Fashion culture has evolved diverse styles throughout the centuries. From the denim suits of the ’70s to athleisure in the 2010s, various apparel have had their turn to become the statement pieces of their era. However, the professional world has yet to catch up — most companies still have dress codes that limit the self-expression of individual employees.

The reason that so many businesses have installed dress codes for their employees is simple: It helps provide a uniform view of the company’s image to their prospective clients. For example, law firms require their employees to dress up in formal suits and ties when meeting with a client to portray a clean and serious image of their firm. Similarly, having nurses all wear scrubs in the hospital streamlines the appearances of healthcare personnel, making it easier to identify who you need.

While I don’t have a problem with the attire for work itself, restricting self-expression makes company life dull and too old-fashioned. The prevailing social perspective holds that self-expression limits the professionalism of an individual — incorrectly equating nonconformity with an unprofessional image. In each dress code, there are some parts of an individual’s appearance that are deemed “inappropriate.”

Let’s look at self-expressive piercing and tattoos. Many companies have deemed nose or lip piercing to be inappropriate for the workplace, afraid that those types of piercings make employees a distraction to clients and a poor representation of the company. Moreover, older generations associate tattoos, especially full sleeves, with gangs. Views like these contribute to a discriminatory view in the workplace.

But time has evolved — and continues to evolve — our standards. Just like everything else, how we dress for work also transformed. From the early 1900s when women wore traditional gowns and men wore full suits to the minimalist blazers and muted colors in the 2000s, work attire has changed with the generations. And as our generation begins to take on the professional world, we will bring to the forefront something that our generation values: self-expression.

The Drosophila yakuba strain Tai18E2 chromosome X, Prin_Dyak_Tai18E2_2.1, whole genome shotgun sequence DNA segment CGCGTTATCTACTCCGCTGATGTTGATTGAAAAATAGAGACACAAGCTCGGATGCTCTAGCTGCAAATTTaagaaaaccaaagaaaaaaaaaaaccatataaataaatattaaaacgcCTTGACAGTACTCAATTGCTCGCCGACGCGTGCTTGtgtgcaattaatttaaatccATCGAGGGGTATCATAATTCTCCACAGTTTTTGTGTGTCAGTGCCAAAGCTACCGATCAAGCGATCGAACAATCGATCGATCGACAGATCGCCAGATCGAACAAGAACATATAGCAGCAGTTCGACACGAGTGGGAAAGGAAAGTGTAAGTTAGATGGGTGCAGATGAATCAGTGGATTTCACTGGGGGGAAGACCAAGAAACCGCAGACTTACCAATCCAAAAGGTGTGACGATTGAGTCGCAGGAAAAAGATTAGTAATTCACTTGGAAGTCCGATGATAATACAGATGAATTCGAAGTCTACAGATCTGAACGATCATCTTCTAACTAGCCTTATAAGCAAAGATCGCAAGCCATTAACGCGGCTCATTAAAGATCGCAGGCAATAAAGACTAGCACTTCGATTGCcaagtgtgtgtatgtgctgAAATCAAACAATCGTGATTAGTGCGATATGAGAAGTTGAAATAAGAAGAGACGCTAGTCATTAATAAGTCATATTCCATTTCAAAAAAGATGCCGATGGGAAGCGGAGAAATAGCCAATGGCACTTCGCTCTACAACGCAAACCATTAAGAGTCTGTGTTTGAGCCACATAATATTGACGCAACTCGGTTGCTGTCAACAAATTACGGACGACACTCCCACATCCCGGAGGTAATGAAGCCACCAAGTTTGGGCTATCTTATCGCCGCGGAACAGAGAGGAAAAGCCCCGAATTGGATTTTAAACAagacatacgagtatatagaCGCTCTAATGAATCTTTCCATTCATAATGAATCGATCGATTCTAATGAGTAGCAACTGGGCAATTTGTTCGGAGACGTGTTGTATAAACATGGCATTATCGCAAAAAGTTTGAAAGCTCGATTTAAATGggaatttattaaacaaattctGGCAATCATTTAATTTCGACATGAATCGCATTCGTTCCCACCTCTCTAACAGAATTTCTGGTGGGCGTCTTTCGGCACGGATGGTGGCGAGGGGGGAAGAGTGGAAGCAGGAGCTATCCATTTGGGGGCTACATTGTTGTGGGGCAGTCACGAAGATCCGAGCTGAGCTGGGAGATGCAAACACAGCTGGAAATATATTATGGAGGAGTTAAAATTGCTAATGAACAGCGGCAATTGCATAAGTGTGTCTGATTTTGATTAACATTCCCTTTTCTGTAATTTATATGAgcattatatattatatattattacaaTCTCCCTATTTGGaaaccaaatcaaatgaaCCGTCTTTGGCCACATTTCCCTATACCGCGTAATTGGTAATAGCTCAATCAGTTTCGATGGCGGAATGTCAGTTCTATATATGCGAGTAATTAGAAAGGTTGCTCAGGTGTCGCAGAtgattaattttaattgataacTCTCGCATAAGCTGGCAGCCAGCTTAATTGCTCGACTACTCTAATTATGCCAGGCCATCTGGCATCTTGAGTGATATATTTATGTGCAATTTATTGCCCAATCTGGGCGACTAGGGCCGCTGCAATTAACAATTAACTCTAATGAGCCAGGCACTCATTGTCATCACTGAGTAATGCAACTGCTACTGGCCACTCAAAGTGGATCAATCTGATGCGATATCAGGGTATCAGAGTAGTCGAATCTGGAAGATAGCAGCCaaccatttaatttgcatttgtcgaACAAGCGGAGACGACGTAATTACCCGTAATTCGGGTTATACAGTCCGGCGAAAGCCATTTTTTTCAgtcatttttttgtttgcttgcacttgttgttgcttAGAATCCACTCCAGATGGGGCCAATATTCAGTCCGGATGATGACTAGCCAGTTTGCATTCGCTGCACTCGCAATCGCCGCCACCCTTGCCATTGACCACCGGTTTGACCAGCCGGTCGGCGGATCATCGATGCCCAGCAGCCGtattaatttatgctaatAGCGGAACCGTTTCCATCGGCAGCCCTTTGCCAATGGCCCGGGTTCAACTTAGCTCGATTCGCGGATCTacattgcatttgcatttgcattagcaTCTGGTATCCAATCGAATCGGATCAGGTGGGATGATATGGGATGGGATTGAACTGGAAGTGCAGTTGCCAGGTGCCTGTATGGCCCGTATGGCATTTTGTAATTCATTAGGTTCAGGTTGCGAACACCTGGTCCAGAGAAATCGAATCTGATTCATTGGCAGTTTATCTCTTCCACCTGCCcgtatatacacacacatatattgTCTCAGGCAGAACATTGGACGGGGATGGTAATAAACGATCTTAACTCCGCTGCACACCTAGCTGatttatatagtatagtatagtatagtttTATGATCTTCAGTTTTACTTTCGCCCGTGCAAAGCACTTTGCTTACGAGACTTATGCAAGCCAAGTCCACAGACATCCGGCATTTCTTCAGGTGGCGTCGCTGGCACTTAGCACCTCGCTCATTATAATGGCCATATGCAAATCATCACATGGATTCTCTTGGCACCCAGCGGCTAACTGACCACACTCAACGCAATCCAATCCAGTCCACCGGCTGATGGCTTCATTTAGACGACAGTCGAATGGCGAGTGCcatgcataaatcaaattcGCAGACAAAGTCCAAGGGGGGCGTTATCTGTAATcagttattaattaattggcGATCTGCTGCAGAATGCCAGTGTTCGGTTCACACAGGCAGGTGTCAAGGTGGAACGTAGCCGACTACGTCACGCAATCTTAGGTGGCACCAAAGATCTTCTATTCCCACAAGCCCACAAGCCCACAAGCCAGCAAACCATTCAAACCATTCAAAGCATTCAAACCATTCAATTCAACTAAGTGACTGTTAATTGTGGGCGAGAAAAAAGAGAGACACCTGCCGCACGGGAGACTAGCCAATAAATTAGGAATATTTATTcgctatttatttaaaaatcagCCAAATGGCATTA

All over social media, people showcase their unique talents and views on the Internet. Furthermore, body tattoos and piercings are becoming more and more normalized in our generation. To many Gen-Zers, we have the space, both in real life and on the Internet, to openly express who we are and what we believe in. We do that with the way we dress, the way we interact with others, or the way we carry ourselves in public. Self-expression is how we learn from others —their perspectives, stories, and personalities.

Even so, others argue that uniformity in the workplace reigns, bringing the team together and uniting everyone under the same level of professionalism. But who says that empowering employees with the right to self-expression can’t do the same? With freedom of self-expression in the workplace, employees will be able to get to know each other better while collaborating almost every day, which can go a long way for company productivity and culture, ultimately aiding in recruiting prospective hires. Self-expression is a way to celebrate diversity, whether through unconventional tattoos or green hair.

There are many systems that are stuck in the past (ahem, education) but dress codes in the professional world are not. As the century turned, the business attire changed, and inevitably it will be our turn. We don’t have to get rid of dress codes altogether, obviously, but giving employees the opportunity to show a little bit of themselves through the color of their hair or that lip piercing they have been removing during the workweek can allow them to feel more comfortable in the workplace because they aren’t hiding themselves.

Changes do not come with a snap of a finger, and with stubborn individuals at the top of the food chain in the professional world, we need to inch our way toward our goal. Dress attire might be out of our control today, but molding the dress code day by day shouldn’t be. It’s time that we endorse self-expression not only within our online spheres but in all of the professional world as well. Come on, a doctor with pink hair says nothing less about their abilities than one with brown.



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